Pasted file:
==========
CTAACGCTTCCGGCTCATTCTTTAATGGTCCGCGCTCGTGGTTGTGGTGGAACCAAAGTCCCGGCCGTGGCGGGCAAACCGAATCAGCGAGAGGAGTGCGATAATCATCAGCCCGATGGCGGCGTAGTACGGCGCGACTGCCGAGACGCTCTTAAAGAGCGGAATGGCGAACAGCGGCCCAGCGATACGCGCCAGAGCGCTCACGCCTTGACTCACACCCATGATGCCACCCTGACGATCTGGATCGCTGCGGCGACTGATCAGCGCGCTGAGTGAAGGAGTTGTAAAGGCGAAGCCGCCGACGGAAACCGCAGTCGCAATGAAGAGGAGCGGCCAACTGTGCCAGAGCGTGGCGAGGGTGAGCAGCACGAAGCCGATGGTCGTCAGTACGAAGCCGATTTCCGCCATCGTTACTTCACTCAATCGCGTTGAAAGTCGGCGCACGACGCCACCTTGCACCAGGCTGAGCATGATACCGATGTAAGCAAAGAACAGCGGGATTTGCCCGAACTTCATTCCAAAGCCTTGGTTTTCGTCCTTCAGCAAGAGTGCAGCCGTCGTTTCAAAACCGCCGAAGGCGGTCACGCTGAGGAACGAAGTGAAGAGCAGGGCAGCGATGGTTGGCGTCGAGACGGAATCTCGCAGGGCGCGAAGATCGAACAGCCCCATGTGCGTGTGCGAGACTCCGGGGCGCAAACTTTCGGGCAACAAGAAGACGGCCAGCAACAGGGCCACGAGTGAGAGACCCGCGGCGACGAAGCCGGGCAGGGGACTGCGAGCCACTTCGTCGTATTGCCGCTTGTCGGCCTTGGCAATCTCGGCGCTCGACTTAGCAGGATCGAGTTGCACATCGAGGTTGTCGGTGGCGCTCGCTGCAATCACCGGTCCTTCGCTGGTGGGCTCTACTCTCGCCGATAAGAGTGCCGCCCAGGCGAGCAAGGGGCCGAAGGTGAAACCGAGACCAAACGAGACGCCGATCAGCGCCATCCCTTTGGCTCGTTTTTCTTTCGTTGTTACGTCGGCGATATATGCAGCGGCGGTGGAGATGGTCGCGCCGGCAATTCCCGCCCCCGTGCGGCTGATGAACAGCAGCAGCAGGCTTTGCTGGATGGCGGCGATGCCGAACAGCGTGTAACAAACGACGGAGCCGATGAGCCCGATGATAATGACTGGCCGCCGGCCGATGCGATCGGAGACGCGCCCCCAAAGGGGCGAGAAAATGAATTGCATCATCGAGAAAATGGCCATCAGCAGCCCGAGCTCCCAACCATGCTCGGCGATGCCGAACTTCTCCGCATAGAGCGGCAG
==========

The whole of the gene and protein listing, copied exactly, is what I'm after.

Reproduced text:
CTAACGCTTCCGGCTCATTCTTTAATGGTCCGCGCTCGTGGTTGTGGTGGAACCAAAGTCCCGGCCGTGGCGGGCAAACCGAATCAGCGAGAGGAGTGCGATAATCATCAGCCCGATGGCGGCGTAGTACGGCGCGACTGCCGAGACGCTCTTAAAGAGCGGAATGGCGAACAGCGGCCCAGCGATACGCGCCAGAGCGCTCACGCCTTGACTCACACCCATGATGCCACCCTGACGATCTGGATCGCTGCGGCGACTGATCAGCGCGCTGAGTGAAGGAGTTGTAAAGGCGAAGCCGCCGACGGAAACCGCAGTCGCAATGAAGAGGAGCGGCCAACTGTGCCAGAGCGTGGCGAGGGTGAGCAGCACGAAGCCGATGGTCGTCAGTACGAAGCCGATTTCCGCCATCGTTACTTCACTCAATCGCGTTGAAAGTCGGCGCACGACGCCACCTTGCACCAGGCTGAGCATGATACCGATGTAAGCAAAGAACAGCGGGATTTGCCCGAACTTCATTCCAAAGCCTTGGTTTTCGTCCTTCAGCAAGAGTGCAGCCGTCGTTTCAAAACCGCCGAAGGCGGTCACGCTGAGGAACGAAGTGAAGAGCAGGGCAGCGATGGTTGGCGTCGAGACGGAATCTCGCAGGGCGCGAAGATCGAACAGCCCCATGTGCGTGTGCGAGACTCCGGGGCGCAAACTTTCGGGCAACAAGAAGACGGCCAGCAACAGGGCCACGAGTGAGAGACCCGCGGCGACGAAGCCGGGCAGGGGACTGCGAGCCACTTCGTCGTATTGCCGCTTGTCGGCCTTGGCAATCTCGGCGCTCGACTTAGCAGGATCGAGTTGCACATCGAGGTTGTCGGTGGCGCTCGCTGCAATCACCGGTCCTTCGCTGGTGGGCTCTACTCTCGCCGATAAGAGTGCCGCCCAGGCGAGCAAGGGGCCGAAGGTGAAACCGAGACCAAACGAGACGCCGATCAGCGCCATCCCTTTGGCTCGTTTTTCTTTCGTTGTTACGTCGGCGATATATGCAGCGGCGGTGGAGATGGTCGCGCCGGCAATTCCCGCCCCCGTGCGGCTGATGAACAGCAGCAGCAGGCTTTGCTGGATGGCGGCGATGCCGAACAGCGTGTAACAAACGACGGAGCCGATGAGCCCGATGATAATGACTGGCCGCCGGCCGATGCGATCGGAGACGCGCCCCCAAAGGGGCGAGAAAATGAATTGCATCATCGAGAAAATGGCCATCAGCAGCCCGAGCTCCCAACCATGCTCGGCGATGCCGAACTTCTCCGCATAGAGCGGCAG